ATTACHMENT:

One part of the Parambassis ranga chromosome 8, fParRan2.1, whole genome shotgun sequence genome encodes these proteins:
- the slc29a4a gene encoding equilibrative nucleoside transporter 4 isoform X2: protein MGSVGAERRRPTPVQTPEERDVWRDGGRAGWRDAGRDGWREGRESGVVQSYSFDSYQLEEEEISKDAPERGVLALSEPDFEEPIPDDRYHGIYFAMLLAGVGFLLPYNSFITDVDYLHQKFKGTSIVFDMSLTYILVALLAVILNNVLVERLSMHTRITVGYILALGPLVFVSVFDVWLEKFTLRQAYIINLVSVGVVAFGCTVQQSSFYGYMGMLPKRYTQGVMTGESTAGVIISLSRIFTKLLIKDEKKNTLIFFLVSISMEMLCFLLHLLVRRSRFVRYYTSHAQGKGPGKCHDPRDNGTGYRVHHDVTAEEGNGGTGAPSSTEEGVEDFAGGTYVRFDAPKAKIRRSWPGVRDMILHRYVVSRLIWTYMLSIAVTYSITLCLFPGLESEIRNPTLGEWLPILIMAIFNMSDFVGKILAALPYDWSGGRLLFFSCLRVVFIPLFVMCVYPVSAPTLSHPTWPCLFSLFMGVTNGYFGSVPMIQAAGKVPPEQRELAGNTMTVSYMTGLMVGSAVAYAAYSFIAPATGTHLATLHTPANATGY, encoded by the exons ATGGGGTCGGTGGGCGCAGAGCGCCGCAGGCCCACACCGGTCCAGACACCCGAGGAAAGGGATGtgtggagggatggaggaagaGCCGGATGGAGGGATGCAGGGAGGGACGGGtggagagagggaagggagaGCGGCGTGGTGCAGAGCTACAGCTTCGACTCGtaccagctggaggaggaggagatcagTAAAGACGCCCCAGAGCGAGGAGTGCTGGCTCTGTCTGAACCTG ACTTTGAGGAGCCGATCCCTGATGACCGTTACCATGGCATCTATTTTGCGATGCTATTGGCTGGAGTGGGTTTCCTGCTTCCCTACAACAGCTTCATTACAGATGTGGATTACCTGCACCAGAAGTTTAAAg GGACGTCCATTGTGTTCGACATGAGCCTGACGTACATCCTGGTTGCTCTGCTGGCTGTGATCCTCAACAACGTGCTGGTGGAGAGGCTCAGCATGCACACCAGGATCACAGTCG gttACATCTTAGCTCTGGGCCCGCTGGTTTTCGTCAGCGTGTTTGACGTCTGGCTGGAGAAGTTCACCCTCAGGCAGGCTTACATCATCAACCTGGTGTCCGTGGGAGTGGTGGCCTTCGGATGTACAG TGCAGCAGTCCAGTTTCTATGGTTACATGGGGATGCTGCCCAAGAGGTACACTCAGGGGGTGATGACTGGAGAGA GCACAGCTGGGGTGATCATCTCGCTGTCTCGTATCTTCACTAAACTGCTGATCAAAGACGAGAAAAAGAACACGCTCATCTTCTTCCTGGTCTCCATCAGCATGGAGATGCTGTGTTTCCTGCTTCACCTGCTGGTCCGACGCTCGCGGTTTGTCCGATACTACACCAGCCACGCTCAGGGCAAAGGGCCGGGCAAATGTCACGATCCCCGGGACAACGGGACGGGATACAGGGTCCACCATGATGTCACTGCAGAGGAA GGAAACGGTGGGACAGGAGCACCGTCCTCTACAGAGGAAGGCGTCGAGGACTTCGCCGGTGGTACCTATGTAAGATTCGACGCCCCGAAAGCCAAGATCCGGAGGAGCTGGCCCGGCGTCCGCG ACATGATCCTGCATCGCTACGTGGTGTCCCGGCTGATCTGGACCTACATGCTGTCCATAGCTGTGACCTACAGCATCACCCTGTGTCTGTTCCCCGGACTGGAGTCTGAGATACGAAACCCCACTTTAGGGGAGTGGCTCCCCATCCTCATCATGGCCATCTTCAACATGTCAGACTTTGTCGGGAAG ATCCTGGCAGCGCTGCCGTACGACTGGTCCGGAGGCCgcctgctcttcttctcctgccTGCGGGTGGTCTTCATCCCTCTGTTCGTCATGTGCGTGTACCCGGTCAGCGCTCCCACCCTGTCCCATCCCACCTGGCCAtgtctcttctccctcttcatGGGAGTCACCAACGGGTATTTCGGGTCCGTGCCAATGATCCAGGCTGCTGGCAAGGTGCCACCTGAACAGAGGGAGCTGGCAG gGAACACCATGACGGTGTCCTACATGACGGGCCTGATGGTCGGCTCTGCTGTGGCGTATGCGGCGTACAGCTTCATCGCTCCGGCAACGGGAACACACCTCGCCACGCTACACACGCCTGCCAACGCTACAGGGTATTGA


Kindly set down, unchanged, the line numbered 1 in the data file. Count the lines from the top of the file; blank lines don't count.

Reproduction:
One part of the Parambassis ranga chromosome 8, fParRan2.1, whole genome shotgun sequence genome encodes these proteins: